Jorge Acevedo Advocates for the Disabled

Angelica Fraire

On Disabled Awareness Day, Jorge Acevedo told fellow students on campus his life experience as a disabled student and how his life changed, after he was given up for dead on.

Before the speech, tips were given on how to help disabled people.

Some of these tips include: always ask them before helping, if a person who is blind needs to be guided, offer an arm — don’t take theirs, don’t make decisions for people with disabilities about what they can or can’t do, speak directly to a person with a disability not to his/her companion or sign language interpreter, don’t ask a wheelchair user to hold things for you and respect their personal space.

Acevedo also mentioned that students should not be afraid to talk to disabled people in general. “We are very nice and willing to answer any questions the public would want to know,” he said.

It will be 10 years this Christmas since Acevedo was a victim of a gang related burglary gone wrong.

He was on his way home from a Christmas exchange party when he was at a stop sign near Sippers Park in Los Angeles.

All Acevedo can remember is that it was 11:30 p.m. when he woke up from his coma.
Acevedo had been shot twice in his upper left thigh, and once on the back of his left side of his brain.

Acevedo had been in and out of many hospitals. The first hospital he was in was the County USC hospital.

From there he went to Barlo Respiratory hospital. He was also on life support, in which after a while the doctors wanted to take him off of it.

Acevedo somehow survived, and when he went off life support, he began intesive physical rehabilitation.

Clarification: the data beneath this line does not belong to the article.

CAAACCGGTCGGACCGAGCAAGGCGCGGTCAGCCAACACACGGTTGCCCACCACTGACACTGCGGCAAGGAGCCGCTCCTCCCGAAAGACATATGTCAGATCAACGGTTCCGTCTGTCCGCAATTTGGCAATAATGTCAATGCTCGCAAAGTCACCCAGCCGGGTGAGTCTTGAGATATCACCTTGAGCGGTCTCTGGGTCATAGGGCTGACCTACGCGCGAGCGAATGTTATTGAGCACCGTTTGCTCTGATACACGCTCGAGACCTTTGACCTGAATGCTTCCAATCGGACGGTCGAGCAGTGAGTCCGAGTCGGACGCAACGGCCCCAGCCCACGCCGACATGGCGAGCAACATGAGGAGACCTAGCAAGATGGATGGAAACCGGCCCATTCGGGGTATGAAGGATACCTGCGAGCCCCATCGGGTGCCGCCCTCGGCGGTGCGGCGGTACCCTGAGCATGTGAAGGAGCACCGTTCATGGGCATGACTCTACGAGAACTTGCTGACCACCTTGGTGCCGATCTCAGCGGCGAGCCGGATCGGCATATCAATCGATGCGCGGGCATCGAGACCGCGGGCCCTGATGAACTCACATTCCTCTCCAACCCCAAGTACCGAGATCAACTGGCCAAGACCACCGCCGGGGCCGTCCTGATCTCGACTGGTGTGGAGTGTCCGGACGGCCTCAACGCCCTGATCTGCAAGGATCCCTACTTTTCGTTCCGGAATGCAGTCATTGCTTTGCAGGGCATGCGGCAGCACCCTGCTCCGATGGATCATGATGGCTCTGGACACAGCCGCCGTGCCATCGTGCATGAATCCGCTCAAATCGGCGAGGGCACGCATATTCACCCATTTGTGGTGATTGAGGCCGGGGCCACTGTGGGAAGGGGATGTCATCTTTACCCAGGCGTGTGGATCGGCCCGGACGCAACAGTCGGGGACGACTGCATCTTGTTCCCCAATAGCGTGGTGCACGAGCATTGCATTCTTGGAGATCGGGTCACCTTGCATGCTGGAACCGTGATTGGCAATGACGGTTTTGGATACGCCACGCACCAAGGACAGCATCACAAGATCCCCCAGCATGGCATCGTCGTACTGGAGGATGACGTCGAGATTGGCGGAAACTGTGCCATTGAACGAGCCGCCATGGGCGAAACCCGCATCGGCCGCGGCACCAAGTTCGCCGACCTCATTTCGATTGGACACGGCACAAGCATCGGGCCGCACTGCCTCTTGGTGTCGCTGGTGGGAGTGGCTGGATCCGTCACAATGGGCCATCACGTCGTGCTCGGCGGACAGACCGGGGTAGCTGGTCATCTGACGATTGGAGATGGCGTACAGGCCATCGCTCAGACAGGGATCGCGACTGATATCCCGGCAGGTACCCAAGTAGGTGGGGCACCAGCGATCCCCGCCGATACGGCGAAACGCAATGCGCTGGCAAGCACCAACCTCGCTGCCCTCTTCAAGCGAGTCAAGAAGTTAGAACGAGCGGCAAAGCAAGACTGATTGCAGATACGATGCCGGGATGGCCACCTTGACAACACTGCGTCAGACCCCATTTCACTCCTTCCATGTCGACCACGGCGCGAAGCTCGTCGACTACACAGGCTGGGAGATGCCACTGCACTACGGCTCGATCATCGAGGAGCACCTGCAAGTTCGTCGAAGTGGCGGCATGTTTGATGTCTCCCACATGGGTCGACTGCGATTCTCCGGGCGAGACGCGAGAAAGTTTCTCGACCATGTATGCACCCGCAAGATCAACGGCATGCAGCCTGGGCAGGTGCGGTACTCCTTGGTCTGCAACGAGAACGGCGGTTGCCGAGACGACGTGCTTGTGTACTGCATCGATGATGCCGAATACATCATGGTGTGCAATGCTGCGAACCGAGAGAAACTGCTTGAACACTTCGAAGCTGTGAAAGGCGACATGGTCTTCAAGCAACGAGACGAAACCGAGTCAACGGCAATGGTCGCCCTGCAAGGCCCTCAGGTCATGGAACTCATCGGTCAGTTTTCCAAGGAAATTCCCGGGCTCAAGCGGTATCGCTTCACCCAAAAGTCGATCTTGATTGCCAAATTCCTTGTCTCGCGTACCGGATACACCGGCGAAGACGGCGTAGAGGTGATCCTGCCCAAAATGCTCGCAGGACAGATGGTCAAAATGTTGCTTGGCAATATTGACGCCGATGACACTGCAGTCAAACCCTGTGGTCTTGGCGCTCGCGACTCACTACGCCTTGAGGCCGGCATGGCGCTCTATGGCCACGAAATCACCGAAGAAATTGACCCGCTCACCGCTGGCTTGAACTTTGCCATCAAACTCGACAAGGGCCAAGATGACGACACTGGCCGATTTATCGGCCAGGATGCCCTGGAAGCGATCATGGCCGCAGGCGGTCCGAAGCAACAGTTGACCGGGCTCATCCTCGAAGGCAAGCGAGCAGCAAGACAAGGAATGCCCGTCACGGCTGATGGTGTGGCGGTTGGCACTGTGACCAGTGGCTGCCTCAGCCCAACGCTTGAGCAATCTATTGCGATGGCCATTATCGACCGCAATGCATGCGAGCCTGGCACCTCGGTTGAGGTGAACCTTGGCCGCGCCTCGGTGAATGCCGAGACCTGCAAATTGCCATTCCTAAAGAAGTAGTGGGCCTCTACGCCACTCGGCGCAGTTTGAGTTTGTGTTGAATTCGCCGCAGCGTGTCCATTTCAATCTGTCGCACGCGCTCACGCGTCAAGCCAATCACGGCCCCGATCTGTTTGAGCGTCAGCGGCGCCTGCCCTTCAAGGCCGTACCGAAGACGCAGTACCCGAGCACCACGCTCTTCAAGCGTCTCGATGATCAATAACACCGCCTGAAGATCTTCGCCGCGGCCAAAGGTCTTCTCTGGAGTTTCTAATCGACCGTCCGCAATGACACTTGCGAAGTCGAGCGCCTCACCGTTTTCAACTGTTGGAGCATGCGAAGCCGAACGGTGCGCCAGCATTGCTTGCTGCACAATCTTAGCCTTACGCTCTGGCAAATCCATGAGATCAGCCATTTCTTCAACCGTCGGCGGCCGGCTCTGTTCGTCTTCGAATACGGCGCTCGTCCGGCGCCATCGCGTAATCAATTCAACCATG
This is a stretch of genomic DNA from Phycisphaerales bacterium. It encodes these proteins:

It was not until he was in Memorial Hospital that Acevedo said, “Damn, something is wrong with me.” This is when Acevedo started to lift weights.

At his fourth hospital, Pomona Casa Colina, Acevedo said, “I was only allowed to go home Saturdays and Sundays; I was living there most of the time.”

After working on his physical fitness for a while, Acevedo realized that being the oldest of four brothers, he was the only one who could take care of his family.

Acevedo never gave up because he always kept in mind that he was the bread winner in his family.

Coming home was a different experience for him. According to Acevedo, “Everything is different [in my home].”

His home does not accommodate to his needs. That is why he spends little time at home nowadays.

Doctors are afraid to remove the bullet that still remains in his brain because they are not sure if it will be a successful surgery.
“I sometimes feel the bullet move a little here and there,” Acevedo said.

Despite his hardships, Acevedo continues to live on and is willing to help his community in any way he can.